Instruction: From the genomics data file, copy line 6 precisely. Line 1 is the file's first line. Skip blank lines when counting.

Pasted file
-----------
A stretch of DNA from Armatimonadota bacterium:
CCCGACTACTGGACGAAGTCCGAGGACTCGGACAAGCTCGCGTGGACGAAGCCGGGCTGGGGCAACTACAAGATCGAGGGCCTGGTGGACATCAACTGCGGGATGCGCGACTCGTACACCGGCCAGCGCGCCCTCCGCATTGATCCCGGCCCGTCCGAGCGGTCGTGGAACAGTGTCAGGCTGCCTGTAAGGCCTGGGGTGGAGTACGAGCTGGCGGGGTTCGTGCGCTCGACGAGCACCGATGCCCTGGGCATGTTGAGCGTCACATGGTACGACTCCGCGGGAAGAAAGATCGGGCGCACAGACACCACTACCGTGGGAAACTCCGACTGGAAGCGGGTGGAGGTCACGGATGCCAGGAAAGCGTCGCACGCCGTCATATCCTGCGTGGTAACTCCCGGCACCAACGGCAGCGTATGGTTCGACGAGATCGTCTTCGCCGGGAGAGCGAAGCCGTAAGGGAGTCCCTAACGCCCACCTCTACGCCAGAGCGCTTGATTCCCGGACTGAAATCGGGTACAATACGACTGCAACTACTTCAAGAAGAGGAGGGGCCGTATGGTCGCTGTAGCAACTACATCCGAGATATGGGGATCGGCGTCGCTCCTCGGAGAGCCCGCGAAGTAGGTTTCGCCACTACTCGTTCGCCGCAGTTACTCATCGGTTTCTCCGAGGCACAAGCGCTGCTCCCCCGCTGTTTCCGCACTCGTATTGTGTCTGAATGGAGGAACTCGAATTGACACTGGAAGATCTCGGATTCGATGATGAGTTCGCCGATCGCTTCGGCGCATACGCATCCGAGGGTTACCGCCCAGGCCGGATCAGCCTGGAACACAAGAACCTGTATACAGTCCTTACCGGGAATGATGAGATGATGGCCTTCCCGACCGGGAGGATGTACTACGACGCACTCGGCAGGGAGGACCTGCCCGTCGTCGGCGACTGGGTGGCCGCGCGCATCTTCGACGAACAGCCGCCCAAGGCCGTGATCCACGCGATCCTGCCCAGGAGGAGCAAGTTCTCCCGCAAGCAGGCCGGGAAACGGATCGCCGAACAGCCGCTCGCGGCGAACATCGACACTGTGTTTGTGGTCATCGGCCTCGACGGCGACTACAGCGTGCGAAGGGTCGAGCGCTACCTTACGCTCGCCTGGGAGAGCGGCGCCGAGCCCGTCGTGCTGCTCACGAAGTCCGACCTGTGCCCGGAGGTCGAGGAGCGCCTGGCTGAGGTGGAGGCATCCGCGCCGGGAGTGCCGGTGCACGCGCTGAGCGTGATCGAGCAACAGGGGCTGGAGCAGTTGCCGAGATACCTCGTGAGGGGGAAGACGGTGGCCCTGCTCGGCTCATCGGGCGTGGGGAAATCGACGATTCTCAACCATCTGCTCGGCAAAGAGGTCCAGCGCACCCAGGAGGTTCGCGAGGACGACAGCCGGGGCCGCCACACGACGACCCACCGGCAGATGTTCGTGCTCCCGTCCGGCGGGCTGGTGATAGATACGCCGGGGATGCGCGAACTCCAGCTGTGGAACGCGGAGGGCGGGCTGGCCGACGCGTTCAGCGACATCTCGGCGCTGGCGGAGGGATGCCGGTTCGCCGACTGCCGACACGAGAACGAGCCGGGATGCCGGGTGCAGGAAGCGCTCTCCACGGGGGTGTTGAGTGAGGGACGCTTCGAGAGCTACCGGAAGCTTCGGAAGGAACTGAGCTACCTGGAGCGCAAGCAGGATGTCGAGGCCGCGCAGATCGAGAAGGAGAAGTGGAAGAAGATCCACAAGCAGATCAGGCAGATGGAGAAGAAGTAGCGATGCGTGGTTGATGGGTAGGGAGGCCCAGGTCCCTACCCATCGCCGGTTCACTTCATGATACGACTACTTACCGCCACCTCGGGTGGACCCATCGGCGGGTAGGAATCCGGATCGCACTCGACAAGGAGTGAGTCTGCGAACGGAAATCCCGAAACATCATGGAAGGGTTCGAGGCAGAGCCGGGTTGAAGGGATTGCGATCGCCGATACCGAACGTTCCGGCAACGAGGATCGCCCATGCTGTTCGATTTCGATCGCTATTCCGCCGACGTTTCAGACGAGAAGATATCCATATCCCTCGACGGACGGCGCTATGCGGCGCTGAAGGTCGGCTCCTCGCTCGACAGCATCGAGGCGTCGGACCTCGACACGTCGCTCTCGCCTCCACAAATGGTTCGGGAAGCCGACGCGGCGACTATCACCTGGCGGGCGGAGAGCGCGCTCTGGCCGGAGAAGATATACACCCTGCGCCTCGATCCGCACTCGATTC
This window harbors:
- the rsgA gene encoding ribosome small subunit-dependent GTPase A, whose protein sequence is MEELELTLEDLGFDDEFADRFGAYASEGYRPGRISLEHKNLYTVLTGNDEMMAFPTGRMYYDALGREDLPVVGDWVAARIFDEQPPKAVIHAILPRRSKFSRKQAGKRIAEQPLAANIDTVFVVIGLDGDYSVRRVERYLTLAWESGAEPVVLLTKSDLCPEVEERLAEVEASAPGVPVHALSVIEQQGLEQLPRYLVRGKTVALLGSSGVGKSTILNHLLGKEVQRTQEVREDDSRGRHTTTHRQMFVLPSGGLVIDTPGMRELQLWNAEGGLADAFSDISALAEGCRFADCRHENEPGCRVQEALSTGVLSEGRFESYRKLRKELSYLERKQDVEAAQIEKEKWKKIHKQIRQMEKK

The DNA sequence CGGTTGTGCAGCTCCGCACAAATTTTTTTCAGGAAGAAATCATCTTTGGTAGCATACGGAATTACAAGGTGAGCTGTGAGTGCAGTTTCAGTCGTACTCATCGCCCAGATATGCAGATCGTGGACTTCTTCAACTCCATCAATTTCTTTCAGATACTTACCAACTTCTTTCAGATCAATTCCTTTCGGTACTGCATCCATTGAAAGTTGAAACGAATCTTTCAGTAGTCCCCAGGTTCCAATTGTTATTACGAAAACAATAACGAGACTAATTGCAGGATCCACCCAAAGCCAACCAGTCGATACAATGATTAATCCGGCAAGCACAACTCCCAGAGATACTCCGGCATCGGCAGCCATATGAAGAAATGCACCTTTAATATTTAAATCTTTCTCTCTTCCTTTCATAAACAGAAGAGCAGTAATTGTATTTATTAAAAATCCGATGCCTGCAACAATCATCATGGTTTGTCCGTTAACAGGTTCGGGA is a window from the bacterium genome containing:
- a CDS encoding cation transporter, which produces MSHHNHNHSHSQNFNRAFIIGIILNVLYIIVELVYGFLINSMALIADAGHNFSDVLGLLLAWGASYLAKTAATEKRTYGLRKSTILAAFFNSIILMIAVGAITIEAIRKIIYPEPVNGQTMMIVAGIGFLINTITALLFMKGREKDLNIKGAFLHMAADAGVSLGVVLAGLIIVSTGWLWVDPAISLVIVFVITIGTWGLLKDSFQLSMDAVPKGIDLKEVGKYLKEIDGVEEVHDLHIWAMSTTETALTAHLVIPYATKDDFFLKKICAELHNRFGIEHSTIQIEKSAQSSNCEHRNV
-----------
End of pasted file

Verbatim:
- a CDS encoding cation transporter, which produces MSHHNHNHSHSQNFNRAFIIGIILNVLYIIVELVYGFLINSMALIADAGHNFSDVLGLLLAWGASYLAKTAATEKRTYGLRKSTILAAFFNSIILMIAVGAITIEAIRKIIYPEPVNGQTMMIVAGIGFLINTITALLFMKGREKDLNIKGAFLHMAADAGVSLGVVLAGLIIVSTGWLWVDPAISLVIVFVITIGTWGLLKDSFQLSMDAVPKGIDLKEVGKYLKEIDGVEEVHDLHIWAMSTTETALTAHLVIPYATKDDFFLKKICAELHNRFGIEHSTIQIEKSAQSSNCEHRNV